What you can claim on
You can claim capital allowances on items that you keep to use in your business - these are known as ‘plant and machinery’.
In most cases you can deduct the full cost of these items from your profits before tax using annual investment allowance (AIA).
If you’re a sole trader or partnership and have an income of £150,000 or less a year, you may be able to use a simpler system called cash basis instead.
What does not count as plant and machinery
You cannot claim plant and machinery allowances on:
- things you lease (unless you have a hire purchase contract or long funding lease) - you must own them
- items used only for business entertainment, for example a yacht or karaoke machine
- structures, for example bridges, roads, docks
- buildings, including doors, gates, shutters, mains water and gas systems
You may be able to claim structures and buildings allowance on structures and buildings.
What counts as plant and machinery
Plant and machinery includes:
- items that you keep to use in your business, including cars
- costs of demolishing plant and machinery
- parts of a building considered integral, known as ‘integral features’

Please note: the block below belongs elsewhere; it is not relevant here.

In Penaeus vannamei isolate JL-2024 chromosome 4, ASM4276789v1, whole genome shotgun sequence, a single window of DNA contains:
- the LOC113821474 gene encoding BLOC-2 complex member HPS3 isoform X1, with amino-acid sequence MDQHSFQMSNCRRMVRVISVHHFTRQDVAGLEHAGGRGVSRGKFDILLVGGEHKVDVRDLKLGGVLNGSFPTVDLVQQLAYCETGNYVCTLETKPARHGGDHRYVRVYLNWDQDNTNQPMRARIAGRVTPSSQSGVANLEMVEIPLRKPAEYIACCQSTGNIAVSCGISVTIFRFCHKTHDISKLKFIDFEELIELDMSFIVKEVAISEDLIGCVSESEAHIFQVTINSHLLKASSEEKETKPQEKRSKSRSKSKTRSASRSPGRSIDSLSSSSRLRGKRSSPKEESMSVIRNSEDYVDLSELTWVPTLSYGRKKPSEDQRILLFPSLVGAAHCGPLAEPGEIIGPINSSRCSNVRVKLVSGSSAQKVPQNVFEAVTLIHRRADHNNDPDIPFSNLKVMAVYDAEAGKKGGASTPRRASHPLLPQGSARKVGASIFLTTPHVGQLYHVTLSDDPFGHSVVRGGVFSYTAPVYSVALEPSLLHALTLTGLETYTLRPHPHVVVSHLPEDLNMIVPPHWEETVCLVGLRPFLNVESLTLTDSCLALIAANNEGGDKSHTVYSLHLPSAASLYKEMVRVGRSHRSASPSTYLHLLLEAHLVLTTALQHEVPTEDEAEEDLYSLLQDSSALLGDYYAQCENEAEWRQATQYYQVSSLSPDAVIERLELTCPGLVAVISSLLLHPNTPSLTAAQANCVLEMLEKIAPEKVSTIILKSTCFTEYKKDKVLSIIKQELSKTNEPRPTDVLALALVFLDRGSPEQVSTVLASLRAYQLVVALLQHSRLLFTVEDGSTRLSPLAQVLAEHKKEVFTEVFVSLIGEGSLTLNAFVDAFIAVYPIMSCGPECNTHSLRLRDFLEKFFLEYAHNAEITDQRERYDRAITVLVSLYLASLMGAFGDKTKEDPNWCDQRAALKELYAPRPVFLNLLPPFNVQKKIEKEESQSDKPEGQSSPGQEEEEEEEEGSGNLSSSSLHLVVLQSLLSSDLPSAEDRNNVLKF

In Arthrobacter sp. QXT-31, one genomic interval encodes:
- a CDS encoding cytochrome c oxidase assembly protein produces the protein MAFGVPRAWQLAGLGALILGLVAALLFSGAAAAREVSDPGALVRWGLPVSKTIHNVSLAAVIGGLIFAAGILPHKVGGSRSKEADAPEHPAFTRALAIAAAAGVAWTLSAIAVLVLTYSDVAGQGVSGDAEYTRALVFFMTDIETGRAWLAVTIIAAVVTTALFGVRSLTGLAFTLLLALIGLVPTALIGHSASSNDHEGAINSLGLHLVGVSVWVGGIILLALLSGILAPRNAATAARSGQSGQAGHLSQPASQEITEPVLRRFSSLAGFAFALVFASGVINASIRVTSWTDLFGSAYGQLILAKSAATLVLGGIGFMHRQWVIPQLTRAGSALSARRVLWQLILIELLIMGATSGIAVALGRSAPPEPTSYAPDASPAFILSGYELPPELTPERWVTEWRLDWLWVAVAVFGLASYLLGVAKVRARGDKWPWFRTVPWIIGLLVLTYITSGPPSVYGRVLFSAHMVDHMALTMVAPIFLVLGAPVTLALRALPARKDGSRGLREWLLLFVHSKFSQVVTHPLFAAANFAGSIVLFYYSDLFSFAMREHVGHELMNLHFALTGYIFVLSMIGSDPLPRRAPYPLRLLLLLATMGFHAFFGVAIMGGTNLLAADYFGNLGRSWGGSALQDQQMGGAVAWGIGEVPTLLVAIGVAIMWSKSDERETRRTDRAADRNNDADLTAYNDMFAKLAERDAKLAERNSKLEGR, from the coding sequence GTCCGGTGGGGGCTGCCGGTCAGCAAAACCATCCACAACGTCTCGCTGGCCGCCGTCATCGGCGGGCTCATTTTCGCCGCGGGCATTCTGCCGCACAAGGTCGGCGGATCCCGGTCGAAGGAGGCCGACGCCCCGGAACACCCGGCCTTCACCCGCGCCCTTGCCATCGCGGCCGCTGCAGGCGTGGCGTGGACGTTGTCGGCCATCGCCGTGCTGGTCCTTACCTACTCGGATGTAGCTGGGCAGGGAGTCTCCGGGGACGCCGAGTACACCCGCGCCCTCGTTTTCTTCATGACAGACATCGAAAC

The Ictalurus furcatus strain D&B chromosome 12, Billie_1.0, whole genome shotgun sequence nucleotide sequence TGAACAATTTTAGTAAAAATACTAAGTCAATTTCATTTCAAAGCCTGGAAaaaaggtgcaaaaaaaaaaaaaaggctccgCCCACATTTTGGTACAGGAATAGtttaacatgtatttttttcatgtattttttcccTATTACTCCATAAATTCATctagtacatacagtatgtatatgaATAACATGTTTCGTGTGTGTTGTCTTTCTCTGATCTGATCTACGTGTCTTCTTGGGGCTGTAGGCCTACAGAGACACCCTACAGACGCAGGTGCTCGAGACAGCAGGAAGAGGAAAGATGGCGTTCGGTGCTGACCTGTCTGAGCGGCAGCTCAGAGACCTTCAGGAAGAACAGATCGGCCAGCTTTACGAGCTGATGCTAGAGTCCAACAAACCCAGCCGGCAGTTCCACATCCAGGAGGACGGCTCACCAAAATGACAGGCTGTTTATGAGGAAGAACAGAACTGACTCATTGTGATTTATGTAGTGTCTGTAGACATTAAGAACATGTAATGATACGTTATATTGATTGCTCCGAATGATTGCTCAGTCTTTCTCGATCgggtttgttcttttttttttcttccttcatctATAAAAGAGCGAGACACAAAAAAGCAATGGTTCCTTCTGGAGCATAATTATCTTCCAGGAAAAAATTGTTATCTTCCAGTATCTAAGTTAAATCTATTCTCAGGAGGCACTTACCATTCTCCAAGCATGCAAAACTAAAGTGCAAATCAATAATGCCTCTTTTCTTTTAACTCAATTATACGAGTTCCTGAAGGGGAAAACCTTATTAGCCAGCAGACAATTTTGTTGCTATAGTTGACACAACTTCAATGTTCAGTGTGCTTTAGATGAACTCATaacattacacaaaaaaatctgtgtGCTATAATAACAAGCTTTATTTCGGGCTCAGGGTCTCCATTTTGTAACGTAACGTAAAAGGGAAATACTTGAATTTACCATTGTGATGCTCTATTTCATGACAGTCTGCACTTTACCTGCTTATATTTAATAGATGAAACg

- some fixtures, for example fitted kitchens or bathroom suites
- alterations to a building to install plant and machinery - this does not include repairs
Claim repairs as business expenses if you’re a sole trader or partnership - deduct from your profits as a business cost if you’re a limited company.
Integral features are:
- lifts, escalators and moving walkways
- space and water heating systems
- air-conditioning and air cooling systems
- hot and cold water systems (but not toilet and kitchen facilities)
- electrical systems, including lighting systems
- external solar shading
You can claim for fixtures, for example:
- fitted kitchens
- bathroom suites
- fire alarm and CCTV systems
You can claim if you rent or own the building, but only the person who bought the item can claim.
When you buy a building from a previous business owner you can only claim for integral features and fixtures that they claimed for.
If you let residential property
You can only claim for items to be used in residential property if either:
- you run a furnished holiday lettings business
- the item is to be used in the common parts of a residential building, for example a table in the hallway of a block of flats
There are special rules if you run a care business.